'Better late than never': Victoria's Secret receives 'reluctant' praise for size-inclusive rebrand

·Writer
·3 min read

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Victoria's Secret's inclusive campaign wins
Victoria's Secret's size-inclusive campaign wins "reluctant" praise. (Image via Victoria's Secret)

Victoria's Secret's long overdue size-inclusive rebrand is earning praise on social media.

The renowned lingerie brand, that has faced heavy criticism in recent years for perpetuating unhealthy and unrealistic beauty standards, has seemingly changed its tune. While many think it's "too late" to get on the body-positive bandwagon, others are applauding the company for finally welcoming models that represent bodies of all shapes and sizes aboard.

On Tuesday, Victoria's Secret earned some "reluctant" praise via Instagram after sharing a promotional video for their Semi-Annual Sale campaign that featured plus-size models.

The video immediately prompted a variety of reactions from followers, some of whom were skeptical of the brand's about-face towards inclusivity.

"I'm giving this my reluctant praise because, yes, it's so great that they finally clued in that the Victoria's Secret 'fantasy' was dated and out of touch with the new and improved beauty standards set by younger generations," one commenter wrote. "But I still can't fully give my support because we all knew how resistant the executives of the brand were about being inclusive. Like, yes — better late than never, I suppose. But I'm still skeptical because it kind of just seems like they're only doing this to pander to a 'woke' demographic. Not because they actually want to be inclusive."

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"I really appreciate how diverse this video is. Glad you made some changes," another Instagram user commented.

"Well, only 20 years too late," wrote another. "But better late than never, right?"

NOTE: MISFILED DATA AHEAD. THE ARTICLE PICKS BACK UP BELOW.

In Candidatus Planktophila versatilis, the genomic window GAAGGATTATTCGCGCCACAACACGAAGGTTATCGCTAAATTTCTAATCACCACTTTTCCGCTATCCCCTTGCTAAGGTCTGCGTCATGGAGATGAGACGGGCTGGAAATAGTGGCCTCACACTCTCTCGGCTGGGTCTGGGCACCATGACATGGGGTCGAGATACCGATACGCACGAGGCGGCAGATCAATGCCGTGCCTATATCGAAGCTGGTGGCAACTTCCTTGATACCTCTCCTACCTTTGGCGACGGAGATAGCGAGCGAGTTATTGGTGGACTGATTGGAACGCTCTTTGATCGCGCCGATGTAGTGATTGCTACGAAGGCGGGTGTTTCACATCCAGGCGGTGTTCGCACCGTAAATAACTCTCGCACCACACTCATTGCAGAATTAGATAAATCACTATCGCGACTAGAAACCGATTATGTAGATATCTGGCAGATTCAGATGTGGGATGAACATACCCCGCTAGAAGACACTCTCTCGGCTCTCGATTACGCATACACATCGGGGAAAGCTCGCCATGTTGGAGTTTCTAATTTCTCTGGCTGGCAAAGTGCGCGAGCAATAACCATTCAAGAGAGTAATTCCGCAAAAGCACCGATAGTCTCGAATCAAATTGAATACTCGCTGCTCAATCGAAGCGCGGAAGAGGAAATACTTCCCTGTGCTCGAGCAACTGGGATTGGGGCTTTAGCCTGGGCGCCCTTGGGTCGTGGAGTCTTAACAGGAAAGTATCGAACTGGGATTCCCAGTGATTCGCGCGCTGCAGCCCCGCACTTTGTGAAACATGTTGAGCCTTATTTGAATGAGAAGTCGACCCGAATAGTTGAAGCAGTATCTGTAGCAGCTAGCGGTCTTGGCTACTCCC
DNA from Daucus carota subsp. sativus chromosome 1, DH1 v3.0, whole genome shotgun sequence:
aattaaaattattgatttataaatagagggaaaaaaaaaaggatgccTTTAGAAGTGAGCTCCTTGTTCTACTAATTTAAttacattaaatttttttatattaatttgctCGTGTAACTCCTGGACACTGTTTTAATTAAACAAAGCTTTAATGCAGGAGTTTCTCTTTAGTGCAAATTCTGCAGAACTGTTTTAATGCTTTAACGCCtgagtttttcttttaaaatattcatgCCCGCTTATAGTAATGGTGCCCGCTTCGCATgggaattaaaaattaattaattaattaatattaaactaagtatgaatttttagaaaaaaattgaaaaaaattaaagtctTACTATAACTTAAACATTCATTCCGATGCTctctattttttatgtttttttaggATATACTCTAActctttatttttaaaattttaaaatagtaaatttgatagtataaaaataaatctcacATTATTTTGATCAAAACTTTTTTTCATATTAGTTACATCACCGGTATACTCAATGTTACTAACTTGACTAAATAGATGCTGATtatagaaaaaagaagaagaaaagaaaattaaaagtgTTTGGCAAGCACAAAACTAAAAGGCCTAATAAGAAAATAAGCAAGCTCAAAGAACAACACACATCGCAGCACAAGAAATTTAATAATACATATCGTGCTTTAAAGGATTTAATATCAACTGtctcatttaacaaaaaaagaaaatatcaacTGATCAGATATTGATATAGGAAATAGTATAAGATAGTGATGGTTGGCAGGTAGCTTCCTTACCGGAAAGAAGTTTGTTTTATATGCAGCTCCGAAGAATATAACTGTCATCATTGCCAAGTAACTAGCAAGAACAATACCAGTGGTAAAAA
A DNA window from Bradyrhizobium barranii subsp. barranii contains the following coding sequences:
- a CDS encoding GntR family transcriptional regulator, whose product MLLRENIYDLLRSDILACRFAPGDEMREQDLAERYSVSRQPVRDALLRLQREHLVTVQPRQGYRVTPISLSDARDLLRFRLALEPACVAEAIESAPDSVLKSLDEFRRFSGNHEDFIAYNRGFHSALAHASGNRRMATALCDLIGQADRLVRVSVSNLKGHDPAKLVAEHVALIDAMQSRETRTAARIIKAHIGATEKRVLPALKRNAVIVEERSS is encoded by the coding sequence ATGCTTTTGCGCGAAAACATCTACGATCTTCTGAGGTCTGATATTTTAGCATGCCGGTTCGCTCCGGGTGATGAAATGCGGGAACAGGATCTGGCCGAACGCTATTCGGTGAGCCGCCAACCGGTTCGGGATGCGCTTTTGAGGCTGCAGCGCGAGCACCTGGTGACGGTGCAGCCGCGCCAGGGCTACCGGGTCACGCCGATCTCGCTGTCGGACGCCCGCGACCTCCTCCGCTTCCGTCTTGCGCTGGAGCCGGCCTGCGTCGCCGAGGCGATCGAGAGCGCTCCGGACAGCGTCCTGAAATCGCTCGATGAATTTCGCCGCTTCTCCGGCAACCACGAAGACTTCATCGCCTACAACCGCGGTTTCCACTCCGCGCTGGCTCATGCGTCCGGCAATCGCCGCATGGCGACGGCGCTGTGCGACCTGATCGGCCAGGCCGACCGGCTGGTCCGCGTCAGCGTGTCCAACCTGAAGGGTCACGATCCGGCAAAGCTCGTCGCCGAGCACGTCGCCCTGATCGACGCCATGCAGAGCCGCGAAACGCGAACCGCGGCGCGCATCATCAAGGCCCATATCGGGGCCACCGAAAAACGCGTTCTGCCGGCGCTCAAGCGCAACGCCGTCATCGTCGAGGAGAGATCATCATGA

Despite their attempts at a more body-positive brand image, many people weren't willing to let Victoria's Secret forget the years the brand promoted a singular body type: thin.

"I love that you guys are finally using realistic models," someone else chimed in. "It's really too bad that you already tainted your reputation by putting tall, slender women on a pedestal, influencing women with regular bodies to hate themselves and think they don't fit the 'fantasy.' I will personally not be buying, but at least you're trying to get in touch with body positivity."

"Finally. Inclusive models with real bodies," added another. "Instead of forcing a 6-foot tall, 90-pound, size-zero woman with breast implants on us like it's 2001."

Back in 2018, Victoria's Secret faced major backlash after the chief marketing officer, Ed Razek, told Vogue why plus-size and transgender models weren't welcome on the roster.

“Shouldn’t you have transsexuals in the show? No. No, I don’t think we should,” Razek said. “Well, why not? Because the show is a fantasy. It’s a 42-minute entertainment special. That’s what it is. It is the only one of its kind in the world, and any other fashion brand in the world would take it in a minute, including the competitors that are carping at us. And they carp at us because we’re the leader.”

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